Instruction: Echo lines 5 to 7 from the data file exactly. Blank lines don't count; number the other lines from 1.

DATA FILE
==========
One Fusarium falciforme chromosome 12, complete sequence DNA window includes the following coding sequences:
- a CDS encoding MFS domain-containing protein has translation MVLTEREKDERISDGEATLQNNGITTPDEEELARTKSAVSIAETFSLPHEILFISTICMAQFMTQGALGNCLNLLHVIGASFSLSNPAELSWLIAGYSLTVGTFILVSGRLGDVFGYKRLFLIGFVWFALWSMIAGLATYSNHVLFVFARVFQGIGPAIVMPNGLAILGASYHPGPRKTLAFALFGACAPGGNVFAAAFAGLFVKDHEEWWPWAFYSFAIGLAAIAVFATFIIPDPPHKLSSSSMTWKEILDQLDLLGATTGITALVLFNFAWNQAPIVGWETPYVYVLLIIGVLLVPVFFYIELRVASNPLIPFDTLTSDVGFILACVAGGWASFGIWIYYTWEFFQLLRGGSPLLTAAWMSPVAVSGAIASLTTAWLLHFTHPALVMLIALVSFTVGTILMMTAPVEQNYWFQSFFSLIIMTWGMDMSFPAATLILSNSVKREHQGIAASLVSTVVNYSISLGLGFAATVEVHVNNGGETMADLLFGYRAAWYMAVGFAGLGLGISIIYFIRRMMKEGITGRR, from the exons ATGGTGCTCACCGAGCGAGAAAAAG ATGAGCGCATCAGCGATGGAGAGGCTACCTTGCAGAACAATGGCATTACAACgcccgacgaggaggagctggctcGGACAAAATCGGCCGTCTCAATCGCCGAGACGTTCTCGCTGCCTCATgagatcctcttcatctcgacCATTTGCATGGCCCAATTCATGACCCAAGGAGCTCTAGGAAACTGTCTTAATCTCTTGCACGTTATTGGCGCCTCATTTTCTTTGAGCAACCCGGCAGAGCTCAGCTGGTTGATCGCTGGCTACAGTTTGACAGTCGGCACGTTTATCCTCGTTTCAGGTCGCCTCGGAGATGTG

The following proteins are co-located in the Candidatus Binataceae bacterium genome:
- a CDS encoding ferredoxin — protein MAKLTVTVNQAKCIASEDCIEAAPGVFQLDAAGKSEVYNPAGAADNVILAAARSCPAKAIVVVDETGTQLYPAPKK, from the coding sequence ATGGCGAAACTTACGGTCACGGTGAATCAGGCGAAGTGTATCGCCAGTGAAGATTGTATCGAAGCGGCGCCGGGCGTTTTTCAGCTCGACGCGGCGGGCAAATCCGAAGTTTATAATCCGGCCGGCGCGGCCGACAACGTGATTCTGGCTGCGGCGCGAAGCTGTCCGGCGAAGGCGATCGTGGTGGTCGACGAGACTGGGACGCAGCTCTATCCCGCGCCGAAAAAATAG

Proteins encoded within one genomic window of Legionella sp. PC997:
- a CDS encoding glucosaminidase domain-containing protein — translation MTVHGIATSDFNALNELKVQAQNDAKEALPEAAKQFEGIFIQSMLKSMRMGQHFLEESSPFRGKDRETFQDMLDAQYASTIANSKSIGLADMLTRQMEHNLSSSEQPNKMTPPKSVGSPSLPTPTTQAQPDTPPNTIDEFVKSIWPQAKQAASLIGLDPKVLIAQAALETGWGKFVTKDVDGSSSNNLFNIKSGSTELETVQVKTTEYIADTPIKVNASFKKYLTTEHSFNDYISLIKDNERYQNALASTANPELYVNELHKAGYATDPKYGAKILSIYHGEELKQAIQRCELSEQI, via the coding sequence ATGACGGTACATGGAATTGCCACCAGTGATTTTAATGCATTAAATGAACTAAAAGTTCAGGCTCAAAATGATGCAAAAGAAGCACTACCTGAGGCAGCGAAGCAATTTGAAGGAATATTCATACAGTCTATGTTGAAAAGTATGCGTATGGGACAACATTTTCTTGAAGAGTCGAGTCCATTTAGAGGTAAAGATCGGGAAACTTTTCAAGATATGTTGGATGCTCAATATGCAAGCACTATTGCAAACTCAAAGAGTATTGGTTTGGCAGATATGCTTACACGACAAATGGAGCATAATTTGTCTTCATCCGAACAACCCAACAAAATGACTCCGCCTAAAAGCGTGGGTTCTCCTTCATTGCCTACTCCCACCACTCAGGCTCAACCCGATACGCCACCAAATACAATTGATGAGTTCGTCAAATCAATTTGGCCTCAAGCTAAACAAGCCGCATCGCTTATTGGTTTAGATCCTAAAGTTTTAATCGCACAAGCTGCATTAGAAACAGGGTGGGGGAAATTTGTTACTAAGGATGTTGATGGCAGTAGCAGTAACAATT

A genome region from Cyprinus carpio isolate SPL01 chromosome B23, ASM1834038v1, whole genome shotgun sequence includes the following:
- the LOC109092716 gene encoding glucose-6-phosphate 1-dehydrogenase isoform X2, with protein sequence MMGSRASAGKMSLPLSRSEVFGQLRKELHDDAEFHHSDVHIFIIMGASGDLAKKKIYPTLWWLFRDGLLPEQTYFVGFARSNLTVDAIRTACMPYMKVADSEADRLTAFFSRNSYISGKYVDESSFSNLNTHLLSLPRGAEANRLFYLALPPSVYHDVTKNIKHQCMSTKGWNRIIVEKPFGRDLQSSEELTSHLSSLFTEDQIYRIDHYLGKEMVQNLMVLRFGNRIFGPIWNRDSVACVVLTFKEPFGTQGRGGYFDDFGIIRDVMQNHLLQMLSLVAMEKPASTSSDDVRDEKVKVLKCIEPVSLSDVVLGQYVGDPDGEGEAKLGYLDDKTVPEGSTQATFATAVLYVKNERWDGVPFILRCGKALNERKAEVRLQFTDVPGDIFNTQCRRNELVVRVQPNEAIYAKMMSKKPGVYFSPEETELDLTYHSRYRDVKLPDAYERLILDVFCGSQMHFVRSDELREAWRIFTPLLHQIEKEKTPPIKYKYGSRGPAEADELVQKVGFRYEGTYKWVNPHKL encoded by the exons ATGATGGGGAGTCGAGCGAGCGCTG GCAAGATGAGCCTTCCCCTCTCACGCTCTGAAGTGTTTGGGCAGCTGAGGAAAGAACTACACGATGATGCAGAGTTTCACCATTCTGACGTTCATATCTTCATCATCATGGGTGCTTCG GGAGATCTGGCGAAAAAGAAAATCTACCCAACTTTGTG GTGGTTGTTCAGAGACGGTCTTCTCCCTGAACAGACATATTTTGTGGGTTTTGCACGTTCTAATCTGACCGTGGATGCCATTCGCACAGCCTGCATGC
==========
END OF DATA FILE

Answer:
Proteins encoded within one genomic window of Legionella sp. PC997:
- a CDS encoding glucosaminidase domain-containing protein — translation MTVHGIATSDFNALNELKVQAQNDAKEALPEAAKQFEGIFIQSMLKSMRMGQHFLEESSPFRGKDRETFQDMLDAQYASTIANSKSIGLADMLTRQMEHNLSSSEQPNKMTPPKSVGSPSLPTPTTQAQPDTPPNTIDEFVKSIWPQAKQAASLIGLDPKVLIAQAALETGWGKFVTKDVDGSSSNNLFNIKSGSTELETVQVKTTEYIADTPIKVNASFKKYLTTEHSFNDYISLIKDNERYQNALASTANPELYVNELHKAGYATDPKYGAKILSIYHGEELKQAIQRCELSEQI, via the coding sequence ATGACGGTACATGGAATTGCCACCAGTGATTTTAATGCATTAAATGAACTAAAAGTTCAGGCTCAAAATGATGCAAAAGAAGCACTACCTGAGGCAGCGAAGCAATTTGAAGGAATATTCATACAGTCTATGTTGAAAAGTATGCGTATGGGACAACATTTTCTTGAAGAGTCGAGTCCATTTAGAGGTAAAGATCGGGAAACTTTTCAAGATATGTTGGATGCTCAATATGCAAGCACTATTGCAAACTCAAAGAGTATTGGTTTGGCAGATATGCTTACACGACAAATGGAGCATAATTTGTCTTCATCCGAACAACCCAACAAAATGACTCCGCCTAAAAGCGTGGGTTCTCCTTCATTGCCTACTCCCACCACTCAGGCTCAACCCGATACGCCACCAAATACAATTGATGAGTTCGTCAAATCAATTTGGCCTCAAGCTAAACAAGCCGCATCGCTTATTGGTTTAGATCCTAAAGTTTTAATCGCACAAGCTGCATTAGAAACAGGGTGGGGGAAATTTGTTACTAAGGATGTTGATGGCAGTAGCAGTAACAATT

A genome region from Cyprinus carpio isolate SPL01 chromosome B23, ASM1834038v1, whole genome shotgun sequence includes the following: